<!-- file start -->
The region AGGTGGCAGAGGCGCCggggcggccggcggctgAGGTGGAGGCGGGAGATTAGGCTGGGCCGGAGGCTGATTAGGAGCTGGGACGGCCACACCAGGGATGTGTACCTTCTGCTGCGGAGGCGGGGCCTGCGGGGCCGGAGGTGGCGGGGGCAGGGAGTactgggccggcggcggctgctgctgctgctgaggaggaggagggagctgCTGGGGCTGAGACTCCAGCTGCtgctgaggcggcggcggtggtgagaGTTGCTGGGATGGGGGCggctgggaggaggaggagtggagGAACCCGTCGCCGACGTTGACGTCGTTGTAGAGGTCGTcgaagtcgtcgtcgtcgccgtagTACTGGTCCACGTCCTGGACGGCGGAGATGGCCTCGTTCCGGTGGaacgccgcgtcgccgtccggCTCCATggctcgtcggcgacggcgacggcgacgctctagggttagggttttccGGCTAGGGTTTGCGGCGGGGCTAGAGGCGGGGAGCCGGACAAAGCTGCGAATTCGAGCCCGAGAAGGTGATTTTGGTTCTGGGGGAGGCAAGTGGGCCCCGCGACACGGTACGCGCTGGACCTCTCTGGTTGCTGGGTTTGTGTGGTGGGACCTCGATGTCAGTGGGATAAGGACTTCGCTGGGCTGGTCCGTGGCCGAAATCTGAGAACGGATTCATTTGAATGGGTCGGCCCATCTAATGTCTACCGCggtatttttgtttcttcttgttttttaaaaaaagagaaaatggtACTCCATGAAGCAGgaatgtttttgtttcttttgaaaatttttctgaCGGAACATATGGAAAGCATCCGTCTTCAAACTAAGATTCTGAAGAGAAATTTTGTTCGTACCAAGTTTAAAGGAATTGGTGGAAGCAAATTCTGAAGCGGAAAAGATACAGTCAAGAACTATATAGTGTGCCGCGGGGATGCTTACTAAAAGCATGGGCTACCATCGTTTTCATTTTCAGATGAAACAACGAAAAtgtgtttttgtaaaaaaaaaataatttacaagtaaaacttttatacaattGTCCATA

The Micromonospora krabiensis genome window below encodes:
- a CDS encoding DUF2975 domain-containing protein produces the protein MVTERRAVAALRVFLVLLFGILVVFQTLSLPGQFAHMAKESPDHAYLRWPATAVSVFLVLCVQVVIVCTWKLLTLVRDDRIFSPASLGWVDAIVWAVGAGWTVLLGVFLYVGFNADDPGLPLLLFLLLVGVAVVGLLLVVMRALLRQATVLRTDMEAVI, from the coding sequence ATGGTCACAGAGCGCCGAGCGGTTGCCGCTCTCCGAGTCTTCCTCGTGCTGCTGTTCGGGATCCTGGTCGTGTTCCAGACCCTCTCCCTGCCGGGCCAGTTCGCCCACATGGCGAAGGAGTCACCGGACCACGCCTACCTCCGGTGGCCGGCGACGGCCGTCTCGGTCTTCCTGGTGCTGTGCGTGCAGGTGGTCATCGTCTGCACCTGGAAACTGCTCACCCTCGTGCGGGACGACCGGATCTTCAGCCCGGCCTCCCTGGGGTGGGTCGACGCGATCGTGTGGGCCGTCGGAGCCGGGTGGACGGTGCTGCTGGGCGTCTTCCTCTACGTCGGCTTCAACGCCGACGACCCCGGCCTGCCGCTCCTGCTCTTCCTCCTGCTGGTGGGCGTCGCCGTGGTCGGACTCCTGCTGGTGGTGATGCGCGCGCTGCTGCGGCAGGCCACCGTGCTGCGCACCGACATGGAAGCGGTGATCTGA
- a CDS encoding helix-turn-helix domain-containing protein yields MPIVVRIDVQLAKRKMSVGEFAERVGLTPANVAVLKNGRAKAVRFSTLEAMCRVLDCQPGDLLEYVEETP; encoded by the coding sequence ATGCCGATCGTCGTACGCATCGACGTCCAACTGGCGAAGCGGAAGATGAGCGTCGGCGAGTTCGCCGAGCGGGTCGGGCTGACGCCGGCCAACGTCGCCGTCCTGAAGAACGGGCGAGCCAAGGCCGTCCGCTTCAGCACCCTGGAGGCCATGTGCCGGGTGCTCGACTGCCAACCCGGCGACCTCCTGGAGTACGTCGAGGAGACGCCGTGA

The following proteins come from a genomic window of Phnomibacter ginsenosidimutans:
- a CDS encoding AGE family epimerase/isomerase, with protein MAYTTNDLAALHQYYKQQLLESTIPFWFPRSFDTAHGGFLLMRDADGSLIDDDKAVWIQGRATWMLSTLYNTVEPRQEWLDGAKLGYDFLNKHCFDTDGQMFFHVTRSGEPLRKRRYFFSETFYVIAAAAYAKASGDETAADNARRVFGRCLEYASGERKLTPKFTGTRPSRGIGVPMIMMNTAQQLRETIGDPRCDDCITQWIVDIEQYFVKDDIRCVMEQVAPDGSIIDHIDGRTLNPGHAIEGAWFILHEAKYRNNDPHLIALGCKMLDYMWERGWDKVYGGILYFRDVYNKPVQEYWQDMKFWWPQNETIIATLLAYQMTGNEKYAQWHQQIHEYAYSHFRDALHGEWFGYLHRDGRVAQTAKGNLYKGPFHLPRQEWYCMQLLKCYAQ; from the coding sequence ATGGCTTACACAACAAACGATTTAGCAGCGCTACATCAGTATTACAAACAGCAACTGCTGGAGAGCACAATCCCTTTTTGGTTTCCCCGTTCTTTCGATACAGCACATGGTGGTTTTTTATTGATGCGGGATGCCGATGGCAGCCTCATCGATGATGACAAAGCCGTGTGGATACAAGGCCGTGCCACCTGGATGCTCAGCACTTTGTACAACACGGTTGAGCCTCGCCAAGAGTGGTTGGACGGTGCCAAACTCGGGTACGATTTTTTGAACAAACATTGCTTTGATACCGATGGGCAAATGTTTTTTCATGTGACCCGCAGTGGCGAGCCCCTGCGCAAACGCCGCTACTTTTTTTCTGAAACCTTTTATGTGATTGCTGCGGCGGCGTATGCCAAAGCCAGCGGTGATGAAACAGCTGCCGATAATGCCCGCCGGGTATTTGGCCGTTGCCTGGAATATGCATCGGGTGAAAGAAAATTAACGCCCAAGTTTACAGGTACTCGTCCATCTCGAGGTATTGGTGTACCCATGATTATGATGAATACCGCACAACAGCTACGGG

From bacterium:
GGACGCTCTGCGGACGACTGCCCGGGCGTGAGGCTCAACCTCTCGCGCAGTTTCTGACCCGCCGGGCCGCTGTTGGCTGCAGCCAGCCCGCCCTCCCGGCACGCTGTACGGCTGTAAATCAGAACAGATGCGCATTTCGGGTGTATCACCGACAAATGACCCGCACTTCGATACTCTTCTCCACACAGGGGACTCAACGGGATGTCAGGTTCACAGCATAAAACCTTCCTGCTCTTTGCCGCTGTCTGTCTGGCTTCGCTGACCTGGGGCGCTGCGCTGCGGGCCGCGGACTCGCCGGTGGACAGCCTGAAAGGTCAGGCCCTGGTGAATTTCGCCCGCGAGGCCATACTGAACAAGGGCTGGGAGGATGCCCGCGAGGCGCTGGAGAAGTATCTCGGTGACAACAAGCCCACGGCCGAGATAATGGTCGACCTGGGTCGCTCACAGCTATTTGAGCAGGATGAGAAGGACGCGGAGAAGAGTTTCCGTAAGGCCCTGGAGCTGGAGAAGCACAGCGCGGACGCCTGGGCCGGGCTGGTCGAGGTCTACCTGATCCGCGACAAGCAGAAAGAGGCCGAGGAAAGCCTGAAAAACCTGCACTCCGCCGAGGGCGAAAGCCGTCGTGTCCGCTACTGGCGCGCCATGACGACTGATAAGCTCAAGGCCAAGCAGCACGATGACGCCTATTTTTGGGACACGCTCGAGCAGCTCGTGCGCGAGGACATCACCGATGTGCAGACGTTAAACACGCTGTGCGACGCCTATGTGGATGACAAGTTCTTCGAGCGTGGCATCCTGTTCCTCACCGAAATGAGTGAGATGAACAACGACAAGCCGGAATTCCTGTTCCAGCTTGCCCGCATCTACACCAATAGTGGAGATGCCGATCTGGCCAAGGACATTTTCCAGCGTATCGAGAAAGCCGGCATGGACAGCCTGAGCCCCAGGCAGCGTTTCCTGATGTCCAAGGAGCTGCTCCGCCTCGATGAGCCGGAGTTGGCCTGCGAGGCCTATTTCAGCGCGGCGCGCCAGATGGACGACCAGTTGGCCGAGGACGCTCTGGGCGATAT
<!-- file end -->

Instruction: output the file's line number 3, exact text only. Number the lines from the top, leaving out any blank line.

- a CDS encoding DUF2975 domain-containing protein produces the protein MVTERRAVAALRVFLVLLFGILVVFQTLSLPGQFAHMAKESPDHAYLRWPATAVSVFLVLCVQVVIVCTWKLLTLVRDDRIFSPASLGWVDAIVWAVGAGWTVLLGVFLYVGFNADDPGLPLLLFLLLVGVAVVGLLLVVMRALLRQATVLRTDMEAVI, from the coding sequence ATGGTCACAGAGCGCCGAGCGGTTGCCGCTCTCCGAGTCTTCCTCGTGCTGCTGTTCGGGATCCTGGTCGTGTTCCAGACCCTCTCCCTGCCGGGCCAGTTCGCCCACATGGCGAAGGAGTCACCGGACCACGCCTACCTCCGGTGGCCGGCGACGGCCGTCTCGGTCTTCCTGGTGCTGTGCGTGCAGGTGGTCATCGTCTGCACCTGGAAACTGCTCACCCTCGTGCGGGACGACCGGATCTTCAGCCCGGCCTCCCTGGGGTGGGTCGACGCGATCGTGTGGGCCGTCGGAGCCGGGTGGACGGTGCTGCTGGGCGTCTTCCTCTACGTCGGCTTCAACGCCGACGACCCCGGCCTGCCGCTCCTGCTCTTCCTCCTGCTGGTGGGCGTCGCCGTGGTCGGACTCCTGCTGGTGGTGATGCGCGCGCTGCTGCGGCAGGCCACCGTGCTGCGCACCGACATGGAAGCGGTGATCTGA